President Trump signed Bibles for the tornado victims in Alabama which raised a few eyebrows, but this wasn’t the first time he did it because one of them, which he signed at a rally years ago, sold on eBay for $325.
Trump flew to Alabama via a military base on the Georgia-Alabama border. He made an aerial survey of the region by helicopter before landing in Beauregard, where he and Melania observed a moment of silence remembering the victims of the disaster.
The President also met with the victims and listened to their experiences saying,
“What they’ve been through is incredible.”
It was at the relief center of Providence Baptist Church that Trump signed the Bibles, as well as spoke and showed appreciation to the local law enforcement officers and first responders.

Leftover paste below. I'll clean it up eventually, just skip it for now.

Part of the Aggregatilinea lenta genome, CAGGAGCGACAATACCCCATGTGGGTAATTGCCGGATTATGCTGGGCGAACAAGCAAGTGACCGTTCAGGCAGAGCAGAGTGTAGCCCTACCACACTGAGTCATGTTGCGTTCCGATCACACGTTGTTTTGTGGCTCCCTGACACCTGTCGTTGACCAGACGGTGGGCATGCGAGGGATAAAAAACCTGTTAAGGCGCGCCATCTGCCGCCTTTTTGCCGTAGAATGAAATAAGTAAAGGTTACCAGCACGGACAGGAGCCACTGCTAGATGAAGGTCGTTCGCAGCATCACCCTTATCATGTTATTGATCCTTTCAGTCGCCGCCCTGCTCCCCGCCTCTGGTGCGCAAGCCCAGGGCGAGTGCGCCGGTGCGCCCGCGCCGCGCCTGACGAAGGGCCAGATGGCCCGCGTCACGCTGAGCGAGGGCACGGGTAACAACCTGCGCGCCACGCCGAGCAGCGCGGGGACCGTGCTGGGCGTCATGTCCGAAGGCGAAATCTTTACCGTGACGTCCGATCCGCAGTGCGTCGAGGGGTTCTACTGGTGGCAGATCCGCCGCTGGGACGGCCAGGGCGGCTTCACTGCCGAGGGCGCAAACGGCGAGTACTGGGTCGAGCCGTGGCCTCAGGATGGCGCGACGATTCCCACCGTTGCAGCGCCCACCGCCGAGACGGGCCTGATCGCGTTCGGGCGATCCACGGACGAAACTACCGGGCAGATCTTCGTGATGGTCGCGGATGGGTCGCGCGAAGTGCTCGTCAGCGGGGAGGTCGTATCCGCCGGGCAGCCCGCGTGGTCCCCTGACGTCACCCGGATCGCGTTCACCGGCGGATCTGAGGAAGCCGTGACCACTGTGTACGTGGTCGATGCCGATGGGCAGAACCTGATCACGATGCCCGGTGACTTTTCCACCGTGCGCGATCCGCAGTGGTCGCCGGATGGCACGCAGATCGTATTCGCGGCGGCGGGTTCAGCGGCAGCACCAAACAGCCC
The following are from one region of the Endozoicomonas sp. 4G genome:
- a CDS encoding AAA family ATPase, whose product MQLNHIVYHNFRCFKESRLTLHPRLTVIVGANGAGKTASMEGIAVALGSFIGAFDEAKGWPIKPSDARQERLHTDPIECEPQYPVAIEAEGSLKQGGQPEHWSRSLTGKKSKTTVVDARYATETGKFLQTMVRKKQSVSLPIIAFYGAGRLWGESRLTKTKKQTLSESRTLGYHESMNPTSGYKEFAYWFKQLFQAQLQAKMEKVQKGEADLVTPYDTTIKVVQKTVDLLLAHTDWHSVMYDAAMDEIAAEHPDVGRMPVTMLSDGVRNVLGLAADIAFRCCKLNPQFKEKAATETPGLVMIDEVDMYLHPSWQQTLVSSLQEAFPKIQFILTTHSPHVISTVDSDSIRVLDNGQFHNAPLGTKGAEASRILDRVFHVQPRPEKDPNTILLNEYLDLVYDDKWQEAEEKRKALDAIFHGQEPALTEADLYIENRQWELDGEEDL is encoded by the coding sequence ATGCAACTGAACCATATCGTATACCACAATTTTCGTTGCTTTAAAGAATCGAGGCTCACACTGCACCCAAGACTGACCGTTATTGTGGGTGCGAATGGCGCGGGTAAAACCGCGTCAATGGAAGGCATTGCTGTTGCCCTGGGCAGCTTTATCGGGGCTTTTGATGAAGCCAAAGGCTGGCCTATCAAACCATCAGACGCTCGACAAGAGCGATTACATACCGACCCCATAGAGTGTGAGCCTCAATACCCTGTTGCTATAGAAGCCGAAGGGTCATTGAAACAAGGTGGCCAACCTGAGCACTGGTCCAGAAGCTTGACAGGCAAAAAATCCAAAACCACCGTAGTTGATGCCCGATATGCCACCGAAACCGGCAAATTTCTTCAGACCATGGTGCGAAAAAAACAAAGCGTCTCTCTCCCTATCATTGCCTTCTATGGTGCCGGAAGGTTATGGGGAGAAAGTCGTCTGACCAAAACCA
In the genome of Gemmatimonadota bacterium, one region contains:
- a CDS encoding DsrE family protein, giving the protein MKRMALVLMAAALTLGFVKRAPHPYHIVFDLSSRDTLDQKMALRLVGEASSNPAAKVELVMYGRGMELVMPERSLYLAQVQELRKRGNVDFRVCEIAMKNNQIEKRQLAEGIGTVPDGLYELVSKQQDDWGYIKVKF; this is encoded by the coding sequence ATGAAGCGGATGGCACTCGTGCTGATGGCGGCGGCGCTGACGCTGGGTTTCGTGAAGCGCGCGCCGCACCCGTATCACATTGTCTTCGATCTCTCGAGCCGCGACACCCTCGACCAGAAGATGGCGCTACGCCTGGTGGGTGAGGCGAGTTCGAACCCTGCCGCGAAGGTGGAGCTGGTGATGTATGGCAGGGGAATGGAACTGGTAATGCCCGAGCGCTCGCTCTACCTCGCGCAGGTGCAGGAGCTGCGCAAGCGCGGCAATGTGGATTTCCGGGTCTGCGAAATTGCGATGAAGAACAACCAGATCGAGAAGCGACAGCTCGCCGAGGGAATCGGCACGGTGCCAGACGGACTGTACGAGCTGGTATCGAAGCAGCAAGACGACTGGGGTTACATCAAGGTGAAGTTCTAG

After photos and videos of the President signing Bibles circulated, and an autographed Bible went on sale on eBay, detractors took to social media to share their opinions.
Producer Bill Prady tweeted,
“People don’t understand the purpose of Trump signing Bibles. Many people are without a way to prepare food after a disaster. When Trump signs a Bible, it bursts into flame and people can cook over it.”
Political analyst Matthew Dowd commented,
“I don’t know who it is a worse commentary on: Trump actually signing Bibles in Alabama, or the people asking him to sign a Bible. Lordy Moses.”
Backlash for anything Trump says or does is not unusual. It was also during the couple’s visit to Alabama that the old issue and hashtag #FakeMelania got its second wind. Many detractors analyzed the photos taken during the First Couple’s tour of the devastated town and commented on how the First Lady didn’t look quite like herself, insinuating she used a stand-in to take her place.
President Trump called the media and theory of Melania’s body double “deranged”.